Released in theaters on June 3, The Lady of Heaven tells the story of Muhammad’s daughter by featuring several relatives of the prophet. Its detractors consider it “blasphemous” and “offensive”.
The British movie The Lady of Heaven released Friday June 3 attracts the wrath of part of the Muslim community in the United Kingdom. Demonstrations and rallies have already taken place in several cities across the country.
In Blackburn, a city of more than 100,000 inhabitants north of Manchester, several dozen people gathered on June 3 to demonstrate in front of a cinema which was showing the film, reports the local media. Lancashire Telegraph . In addition to the withdrawal of the feature film from the online catalog, the protesters would have obtained the suspension of its distribution. Elsewhere in England, other protests also marked the release of the feature film, as in Sheffield, for example, where the manager would have announced in turn the withdrawal of the film.
In another video footage posted on social media, another protest can be seen outside the Cineworld cinema chain. At the cry of “God is great“, several dozen Muslim demonstrators express their dissatisfaction with the broadcast of this film which they consider “offensive” and “insulting“.
The film combines two parallel plots. The first tells that of Laith, an Iraqi child who lost his mother killed by the Islamic State. In the home that takes him in, an elderly woman tells him the story of Fatima, the daughter of the Prophet Muhammad. The feature then returns to the beginnings of Islam by featuring several relatives of the prophet, including Ali, the founder of the Shiite branch, one of the central characters of the film.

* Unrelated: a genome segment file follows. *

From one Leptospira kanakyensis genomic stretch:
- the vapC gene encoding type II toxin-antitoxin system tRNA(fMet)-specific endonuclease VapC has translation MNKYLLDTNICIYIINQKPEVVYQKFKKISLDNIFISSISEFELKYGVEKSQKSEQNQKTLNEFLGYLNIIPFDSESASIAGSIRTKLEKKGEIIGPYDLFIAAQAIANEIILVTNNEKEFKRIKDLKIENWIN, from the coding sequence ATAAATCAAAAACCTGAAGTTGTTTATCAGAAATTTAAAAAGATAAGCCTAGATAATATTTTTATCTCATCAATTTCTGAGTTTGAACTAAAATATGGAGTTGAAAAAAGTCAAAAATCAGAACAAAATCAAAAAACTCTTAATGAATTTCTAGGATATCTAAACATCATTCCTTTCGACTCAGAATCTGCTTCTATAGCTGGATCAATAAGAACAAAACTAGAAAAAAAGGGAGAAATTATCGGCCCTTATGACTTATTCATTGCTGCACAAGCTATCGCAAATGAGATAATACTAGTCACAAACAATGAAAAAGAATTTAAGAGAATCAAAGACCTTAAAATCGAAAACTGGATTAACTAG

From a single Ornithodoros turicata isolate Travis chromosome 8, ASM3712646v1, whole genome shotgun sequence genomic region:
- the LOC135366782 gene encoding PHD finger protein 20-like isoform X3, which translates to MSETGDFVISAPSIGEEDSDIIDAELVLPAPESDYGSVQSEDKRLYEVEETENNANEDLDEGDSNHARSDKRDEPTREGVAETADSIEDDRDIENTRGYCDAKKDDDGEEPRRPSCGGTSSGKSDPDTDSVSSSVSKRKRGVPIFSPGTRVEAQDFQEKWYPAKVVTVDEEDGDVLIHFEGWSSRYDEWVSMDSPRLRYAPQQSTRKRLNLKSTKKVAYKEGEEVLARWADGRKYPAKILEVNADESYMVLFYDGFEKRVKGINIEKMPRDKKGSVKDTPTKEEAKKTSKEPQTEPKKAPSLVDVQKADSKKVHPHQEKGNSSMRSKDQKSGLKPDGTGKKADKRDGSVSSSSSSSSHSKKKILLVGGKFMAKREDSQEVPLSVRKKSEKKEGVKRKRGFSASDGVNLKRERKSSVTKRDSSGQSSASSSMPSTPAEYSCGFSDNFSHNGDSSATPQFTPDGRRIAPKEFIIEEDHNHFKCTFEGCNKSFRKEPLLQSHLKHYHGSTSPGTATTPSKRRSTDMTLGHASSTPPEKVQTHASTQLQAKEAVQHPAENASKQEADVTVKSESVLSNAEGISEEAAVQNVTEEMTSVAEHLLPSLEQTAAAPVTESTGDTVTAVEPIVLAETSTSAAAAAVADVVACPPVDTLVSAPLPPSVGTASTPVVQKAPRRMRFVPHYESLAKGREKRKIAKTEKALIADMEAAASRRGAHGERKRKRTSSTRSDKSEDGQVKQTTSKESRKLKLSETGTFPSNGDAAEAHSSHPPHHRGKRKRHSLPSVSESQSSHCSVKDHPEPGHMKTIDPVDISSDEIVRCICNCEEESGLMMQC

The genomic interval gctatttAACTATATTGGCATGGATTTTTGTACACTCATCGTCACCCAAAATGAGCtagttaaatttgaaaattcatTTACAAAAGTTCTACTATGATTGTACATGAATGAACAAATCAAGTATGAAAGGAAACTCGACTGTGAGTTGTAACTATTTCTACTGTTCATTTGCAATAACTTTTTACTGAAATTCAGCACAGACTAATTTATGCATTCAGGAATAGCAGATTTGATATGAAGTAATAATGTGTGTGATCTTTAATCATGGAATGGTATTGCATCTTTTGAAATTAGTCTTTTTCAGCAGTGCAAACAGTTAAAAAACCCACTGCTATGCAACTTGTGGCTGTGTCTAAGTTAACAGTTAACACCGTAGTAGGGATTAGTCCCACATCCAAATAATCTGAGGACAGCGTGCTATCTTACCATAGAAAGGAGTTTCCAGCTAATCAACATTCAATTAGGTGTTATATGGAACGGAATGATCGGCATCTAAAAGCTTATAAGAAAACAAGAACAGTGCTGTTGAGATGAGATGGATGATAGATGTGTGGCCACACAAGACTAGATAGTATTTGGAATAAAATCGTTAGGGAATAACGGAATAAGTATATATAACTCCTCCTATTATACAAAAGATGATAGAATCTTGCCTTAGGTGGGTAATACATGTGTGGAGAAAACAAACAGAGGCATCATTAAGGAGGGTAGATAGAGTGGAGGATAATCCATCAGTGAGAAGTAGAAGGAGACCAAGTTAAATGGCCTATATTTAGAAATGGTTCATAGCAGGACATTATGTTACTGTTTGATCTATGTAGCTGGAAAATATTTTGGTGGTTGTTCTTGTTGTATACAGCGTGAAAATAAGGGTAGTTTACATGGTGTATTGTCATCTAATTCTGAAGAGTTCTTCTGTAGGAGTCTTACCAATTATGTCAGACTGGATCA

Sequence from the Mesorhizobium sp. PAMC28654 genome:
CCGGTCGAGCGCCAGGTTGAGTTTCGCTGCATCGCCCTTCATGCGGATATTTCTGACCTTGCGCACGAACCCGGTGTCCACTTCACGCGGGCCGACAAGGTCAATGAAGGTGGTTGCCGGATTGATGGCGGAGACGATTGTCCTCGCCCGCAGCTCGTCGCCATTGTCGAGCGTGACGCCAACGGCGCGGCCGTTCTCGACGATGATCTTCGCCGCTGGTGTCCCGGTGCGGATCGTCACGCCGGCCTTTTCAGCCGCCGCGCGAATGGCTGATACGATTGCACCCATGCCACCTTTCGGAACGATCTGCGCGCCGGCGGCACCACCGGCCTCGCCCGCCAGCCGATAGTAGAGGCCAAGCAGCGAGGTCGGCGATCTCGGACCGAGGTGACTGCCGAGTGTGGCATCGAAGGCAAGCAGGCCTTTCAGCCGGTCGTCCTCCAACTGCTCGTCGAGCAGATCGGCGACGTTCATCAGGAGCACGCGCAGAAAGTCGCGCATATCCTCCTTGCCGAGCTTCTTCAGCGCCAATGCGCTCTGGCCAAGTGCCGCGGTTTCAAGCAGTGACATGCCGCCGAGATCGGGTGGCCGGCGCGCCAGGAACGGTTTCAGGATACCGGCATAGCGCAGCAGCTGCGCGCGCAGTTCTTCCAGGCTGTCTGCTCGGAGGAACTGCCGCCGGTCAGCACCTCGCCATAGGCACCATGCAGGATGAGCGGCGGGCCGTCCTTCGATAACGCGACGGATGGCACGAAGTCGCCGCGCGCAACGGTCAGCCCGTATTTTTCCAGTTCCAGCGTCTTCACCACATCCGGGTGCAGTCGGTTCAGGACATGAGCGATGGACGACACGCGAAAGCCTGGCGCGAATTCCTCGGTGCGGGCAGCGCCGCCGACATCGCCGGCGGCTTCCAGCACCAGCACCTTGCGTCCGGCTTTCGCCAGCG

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Already banned in Iran, Pakistan and Iraq, the film has caused a stir elsewhere than in the United Kingdom. What do we blame him for? “This is the first film to put the prophet’s face on screen.», notes the Guardian in a review. In Islam, the visual representation of the prophet is strictly forbidden. The young director supported by Yasser Al Habib, a Muslim intellectual from Kuwait, has chosen to portray Muhammad and several of his relatives even if no actor plays their role since the faces have been generated virtually by computer.
The protests mainly accuse the films of “historical inaccuracies» around the representations of certain relatives of the Prophet Muhammad, judging them «blasphemous” and “anti-sunnis“. He is indeed accused of sowing discord between Shia and Sunni Muslims. A petition has been launched calling for the film to be permanently withdrawn from UK cinemas. This has so far received the signature of nearly 116,000 Internet users.
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